Oct 13 2011

One Ceiling Tile at a Time

Helping the environment at UMHS

Speaking of looking up, did you know the new C.S. Mott Children’s and Von Voigtlander Women’s Hospital was designed with a green roof to reduce heating and cooling costs as well as water runoff?

Here are some other environmental highlights of the new hospital:

  • 93% of the materials harvested from the hospital site were recycled for use in the new building
  • 95% of wood materials are certified in accordance with FSC (Forest Stewardship Council) principles
  • Interior materials such as carpet, paint, adhesives and composite woods were chosen for low-emittance characteristics that ensure indoor air quality
  • HEPA filters will enhance air quality for immuno-compromised and other high-risk patients

Read more here.

To catch a glimpse of the latest efforts to create a more environmentally-friendly Health System, all you have to do is look up.

Ceiling tiles from areas throughout the University Hospital and Alfred A. Taubman Health Care Center have been replaced and recycled during various Construction Services renovation projects.

“We find ourselves looking closely at waste created during renovations,” says Donald Wesley, senior architect, Facilities Planning and Development, UMHHC.  “One of the big items that frequently end up in landfills is ceiling tiles.”

This trend began to change when Wesley and his team partnered with Armstrong Industries to implement a pilot ceiling tile recycling program. Armstrong retrieves and recycles ceiling tile waste from UMHHC, regardless of whether it is produced by their company or another vendor.

After picking up pallets of tiles from the Waste Management building on Dean Road, Armstrong ships them back to their world headquarters in Lancaster, Pa.  There, the tiles are ground up and reused to make new ones.

“This provides an opportunity for us to minimize materials going to the landfill, reduce the use of raw virgin materials, reduce the energy used to make ceiling tiles, and reduce the fees for landfill dumping,” says Wesley, who oversees design renovation projects that include everything from moving departments into different buildings to converting office spaces to exam rooms.

These recycling efforts are part of a new initiative coordinated by Wesley along with Paul Guttman, Construction Services director, U-M; Tracy Artley, sustainability programs coordinator, U-M; and Sam Moran, U-M Waste Management Operations.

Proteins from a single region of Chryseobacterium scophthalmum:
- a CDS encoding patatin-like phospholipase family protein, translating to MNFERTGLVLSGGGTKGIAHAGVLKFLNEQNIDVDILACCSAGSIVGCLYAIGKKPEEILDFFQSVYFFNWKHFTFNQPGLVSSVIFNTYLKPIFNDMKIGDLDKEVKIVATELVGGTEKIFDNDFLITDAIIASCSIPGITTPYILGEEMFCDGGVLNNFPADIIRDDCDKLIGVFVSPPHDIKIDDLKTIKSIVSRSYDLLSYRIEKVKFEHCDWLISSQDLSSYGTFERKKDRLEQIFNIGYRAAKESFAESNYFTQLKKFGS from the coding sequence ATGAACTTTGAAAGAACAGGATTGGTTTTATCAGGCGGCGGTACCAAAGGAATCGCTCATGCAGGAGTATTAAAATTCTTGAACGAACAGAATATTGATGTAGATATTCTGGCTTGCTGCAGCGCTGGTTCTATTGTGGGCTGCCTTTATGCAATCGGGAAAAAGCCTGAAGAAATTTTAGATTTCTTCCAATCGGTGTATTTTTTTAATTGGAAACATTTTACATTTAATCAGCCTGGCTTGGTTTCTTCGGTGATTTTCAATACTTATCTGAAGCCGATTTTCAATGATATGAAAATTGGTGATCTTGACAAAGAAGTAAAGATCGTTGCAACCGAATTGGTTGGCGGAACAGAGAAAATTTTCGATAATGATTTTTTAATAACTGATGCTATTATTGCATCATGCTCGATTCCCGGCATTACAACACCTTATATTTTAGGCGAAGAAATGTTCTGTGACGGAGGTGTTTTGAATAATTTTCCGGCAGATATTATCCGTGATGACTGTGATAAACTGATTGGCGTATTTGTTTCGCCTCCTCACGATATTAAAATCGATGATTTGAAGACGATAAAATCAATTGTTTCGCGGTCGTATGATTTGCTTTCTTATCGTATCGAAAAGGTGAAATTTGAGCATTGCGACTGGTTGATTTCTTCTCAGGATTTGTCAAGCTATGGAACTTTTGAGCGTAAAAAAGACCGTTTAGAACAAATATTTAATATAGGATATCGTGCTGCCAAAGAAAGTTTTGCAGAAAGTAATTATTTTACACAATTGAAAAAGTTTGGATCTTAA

From July 2010 – June 2011, 16,000 square feet of ceiling tiles from U-M have been collected to be recycled, about half of which came from Health System buildings. This equates to 16,000 pounds. UH corridors, exam rooms, conference rooms and the anesthesia library have recycled tiles during this time.

For every 100 square feet of ceiling tiles collected at UH:

  • 100 pounds of waste is diverted from landfills
  • 1 ton of virgin raw materials are saved
  • 70 kilowatts of energy are saved
  • 95 gallons of potable water are saved
  • 23 kilograms of CO2 greenhouse gas emissions are avoided

Visit the Armstrong Industries website to calculate for yourself.

Next steps could include collaborating with outside contractors who conduct major renovation projects at UMHHC to recycle tiles.

Wesley hopes to incorporate ceiling tile recycling into upcoming projects such as the renovation and reallocation of space in Mott Hospital and sections of Taubman after the new C.S. Mott Children’s Hospital and Von Voigtlander Women’s Hospital opens.

2 Responses to “One Ceiling Tile at a Time”

  1. Stefanie Hearing says:

    I think this is amazing and very important!

    Suggestion: as a patient and parent visiting hospitals, I would love to see the ceiling tiles with artwork on them.

    For example: in the pediatric words, examination rooms, hallways, ER, etc.

    Depending on the setting, it may require calming scenery, motivating scenery, U-M signage or just child-friendly ceiling tiles. Perhaps just one per room, not overbearing.

    Thanks Donald and team…well done.

  2. Jill Nabozny says:

    This is a great strategy and I was pleased to read of the initiative and environmental benefits. Please keep up the good work.

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